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Home / Features / WhatsApp Channels: the Twitter-like update explained

WhatsApp Channels: the Twitter-like update explained

A WhatsApp update will soon bring community feeds to the app


Until now, WhatsApp has been known as the world’s most popular messaging service, and the place for giant lasagne news updates. But WhatsApp will soon be adding a new feature. That’ll be WhatsApp Channels, a Twitter-like space for updates from people, organisations and communities all within the app.

Do we really need another social media? Until the feature is here, we won’t really know. Channels will roll out first in Colombia and Singapore and will arrive in other countries in the next few months, WhatsApp owner Meta stated in a blog post. But for now, here’s all you need to know about WhatsApp channels, from everything we know.


WhatsApp. Encrypted message sharing app. Place for family group chats. Social media platform? Not just yet, but a new update from WhatsApp will soon add social media-like features to the encrypted messaging app.

The update will allow users to follow accounts outside of your address book. It’ll apparently work like a Twitter feed, but without the blue ticks (for now). It’ll have its own section called ‘updates’ that’ll appear on the toolbar at the bottom of the app, and will be separate to private chats, calls and communities.

How will it work?

Unlike regular WhatsApp, you won’t need to add a phone number to access the updates page. Rather, users will be able to search for people, communities, organisations and interests through the app. Followable pages will be called ‘channels’. On these channels, text, photos, videos, polls and more can all be uploaded to a channel and shared with its audience.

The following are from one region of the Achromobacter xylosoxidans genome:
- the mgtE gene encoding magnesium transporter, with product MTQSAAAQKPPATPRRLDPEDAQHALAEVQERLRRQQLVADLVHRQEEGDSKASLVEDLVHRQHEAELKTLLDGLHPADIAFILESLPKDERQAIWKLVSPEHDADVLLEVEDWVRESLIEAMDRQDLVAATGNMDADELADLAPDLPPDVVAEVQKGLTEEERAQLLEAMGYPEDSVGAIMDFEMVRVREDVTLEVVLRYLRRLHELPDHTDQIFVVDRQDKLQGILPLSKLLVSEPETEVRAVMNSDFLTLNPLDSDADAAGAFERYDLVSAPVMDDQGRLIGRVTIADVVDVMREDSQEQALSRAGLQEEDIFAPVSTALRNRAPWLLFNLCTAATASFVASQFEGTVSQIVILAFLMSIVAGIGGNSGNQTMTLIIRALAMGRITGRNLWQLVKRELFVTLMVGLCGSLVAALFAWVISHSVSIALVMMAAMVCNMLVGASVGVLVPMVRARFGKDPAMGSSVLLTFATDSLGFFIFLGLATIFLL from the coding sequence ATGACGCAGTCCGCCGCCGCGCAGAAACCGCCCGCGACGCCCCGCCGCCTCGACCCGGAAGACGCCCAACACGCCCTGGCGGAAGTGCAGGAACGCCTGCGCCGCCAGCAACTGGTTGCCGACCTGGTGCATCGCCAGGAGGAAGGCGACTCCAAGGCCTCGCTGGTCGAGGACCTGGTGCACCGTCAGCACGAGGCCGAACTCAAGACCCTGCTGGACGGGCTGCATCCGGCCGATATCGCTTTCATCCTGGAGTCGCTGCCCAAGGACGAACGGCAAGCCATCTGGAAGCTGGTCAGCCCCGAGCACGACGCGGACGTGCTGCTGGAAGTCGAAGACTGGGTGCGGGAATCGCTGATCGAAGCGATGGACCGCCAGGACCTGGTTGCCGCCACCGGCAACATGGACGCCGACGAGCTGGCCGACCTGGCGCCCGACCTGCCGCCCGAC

Channels will be private broadcast services, claims Meta. Page owners and followers will have private details like phone numbers and profile photos hidden, and channels can also be set to private. This will block it from being found via search. Updates will disappear from Meta’s servers up to 30 days, but channels will not come with end-to-end encryption. Meta has stated it might consider end-to-end encryption for some specific channels in the future.

Channel admins will be able to block screenshots and forwards, ensuring that whatever is posted in the channel remains in the channel. In the future, Meta also says it has plans to integrate payment and other monetisation services into channels.

Can I make a channel?

Apparently yes, but we’re not sure of the specifics just yet. So far, Meta has stated that the football team Manchester City, the World Health Organization and more have signed up for the new service. Eventually, anyone and everyone should be able to make their own channel. But for now, we don’t know how this will work or be moderated.



For Meta, turning WhatsApp into another social media (of sorts) is a no-brainer. Users are in search for a Twitter-like alternative. A curated WhatsApp feed with extra security could attract those who want to de-spam their social media timelines. The feature will also likely attract businesses keen to spread its messaging without the risk of doing so on entirely public forums. However, we really wouldn’t want to see WhatsApp become a speakers corner for advertisers.

The likes of Instagram, TikTok and Twitter already have ways for users to broadcast live, host spaces and post reels. A WhatsApp specific service beyond its existing ‘Communities’ feature will likely serve a function.

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A writer of seven years and serial FIFA 23 loser, Jack is also Features Editor at Stuff. Jack has written extensively about the world of tech, business, science and online culture. He also covers gaming, but is much better at writing about it than actually playing. Jack keeps the site rolling with extensive features and analysis.

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